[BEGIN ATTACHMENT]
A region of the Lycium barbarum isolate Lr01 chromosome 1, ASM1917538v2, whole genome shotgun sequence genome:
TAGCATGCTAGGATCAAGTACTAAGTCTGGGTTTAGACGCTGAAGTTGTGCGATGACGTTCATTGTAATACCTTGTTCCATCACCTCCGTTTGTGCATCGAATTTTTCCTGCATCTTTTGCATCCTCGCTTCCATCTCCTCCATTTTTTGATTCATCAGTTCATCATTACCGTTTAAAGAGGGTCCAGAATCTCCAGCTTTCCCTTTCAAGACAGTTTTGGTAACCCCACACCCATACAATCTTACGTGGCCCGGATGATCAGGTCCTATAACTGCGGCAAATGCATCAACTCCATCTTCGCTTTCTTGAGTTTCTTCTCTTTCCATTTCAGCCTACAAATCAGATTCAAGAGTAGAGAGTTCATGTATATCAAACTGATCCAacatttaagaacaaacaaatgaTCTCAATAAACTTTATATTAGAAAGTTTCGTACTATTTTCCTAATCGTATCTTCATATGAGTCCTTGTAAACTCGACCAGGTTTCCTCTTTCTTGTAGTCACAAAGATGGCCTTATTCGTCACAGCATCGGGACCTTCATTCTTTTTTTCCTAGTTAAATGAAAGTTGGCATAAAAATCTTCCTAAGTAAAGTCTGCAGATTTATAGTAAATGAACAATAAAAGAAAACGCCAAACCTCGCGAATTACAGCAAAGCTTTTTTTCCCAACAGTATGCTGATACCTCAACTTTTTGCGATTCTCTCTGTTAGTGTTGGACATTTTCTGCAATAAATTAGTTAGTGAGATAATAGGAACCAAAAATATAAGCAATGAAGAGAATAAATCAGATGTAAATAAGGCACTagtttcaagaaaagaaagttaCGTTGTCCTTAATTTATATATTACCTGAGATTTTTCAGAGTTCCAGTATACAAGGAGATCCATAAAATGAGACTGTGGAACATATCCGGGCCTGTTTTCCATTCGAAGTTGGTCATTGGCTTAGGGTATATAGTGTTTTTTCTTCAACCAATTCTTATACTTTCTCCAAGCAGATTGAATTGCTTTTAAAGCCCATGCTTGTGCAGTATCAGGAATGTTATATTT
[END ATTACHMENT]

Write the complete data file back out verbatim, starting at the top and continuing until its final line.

A region of the Lycium barbarum isolate Lr01 chromosome 1, ASM1917538v2, whole genome shotgun sequence genome:
TAGCATGCTAGGATCAAGTACTAAGTCTGGGTTTAGACGCTGAAGTTGTGCGATGACGTTCATTGTAATACCTTGTTCCATCACCTCCGTTTGTGCATCGAATTTTTCCTGCATCTTTTGCATCCTCGCTTCCATCTCCTCCATTTTTTGATTCATCAGTTCATCATTACCGTTTAAAGAGGGTCCAGAATCTCCAGCTTTCCCTTTCAAGACAGTTTTGGTAACCCCACACCCATACAATCTTACGTGGCCCGGATGATCAGGTCCTATAACTGCGGCAAATGCATCAACTCCATCTTCGCTTTCTTGAGTTTCTTCTCTTTCCATTTCAGCCTACAAATCAGATTCAAGAGTAGAGAGTTCATGTATATCAAACTGATCCAacatttaagaacaaacaaatgaTCTCAATAAACTTTATATTAGAAAGTTTCGTACTATTTTCCTAATCGTATCTTCATATGAGTCCTTGTAAACTCGACCAGGTTTCCTCTTTCTTGTAGTCACAAAGATGGCCTTATTCGTCACAGCATCGGGACCTTCATTCTTTTTTTCCTAGTTAAATGAAAGTTGGCATAAAAATCTTCCTAAGTAAAGTCTGCAGATTTATAGTAAATGAACAATAAAAGAAAACGCCAAACCTCGCGAATTACAGCAAAGCTTTTTTTCCCAACAGTATGCTGATACCTCAACTTTTTGCGATTCTCTCTGTTAGTGTTGGACATTTTCTGCAATAAATTAGTTAGTGAGATAATAGGAACCAAAAATATAAGCAATGAAGAGAATAAATCAGATGTAAATAAGGCACTagtttcaagaaaagaaagttaCGTTGTCCTTAATTTATATATTACCTGAGATTTTTCAGAGTTCCAGTATACAAGGAGATCCATAAAATGAGACTGTGGAACATATCCGGGCCTGTTTTCCATTCGAAGTTGGTCATTGGCTTAGGGTATATAGTGTTTTTTCTTCAACCAATTCTTATACTTTCTCCAAGCAGATTGAATTGCTTTTAAAGCCCATGCTTGTGCAGTATCAGGAATGTTATATTT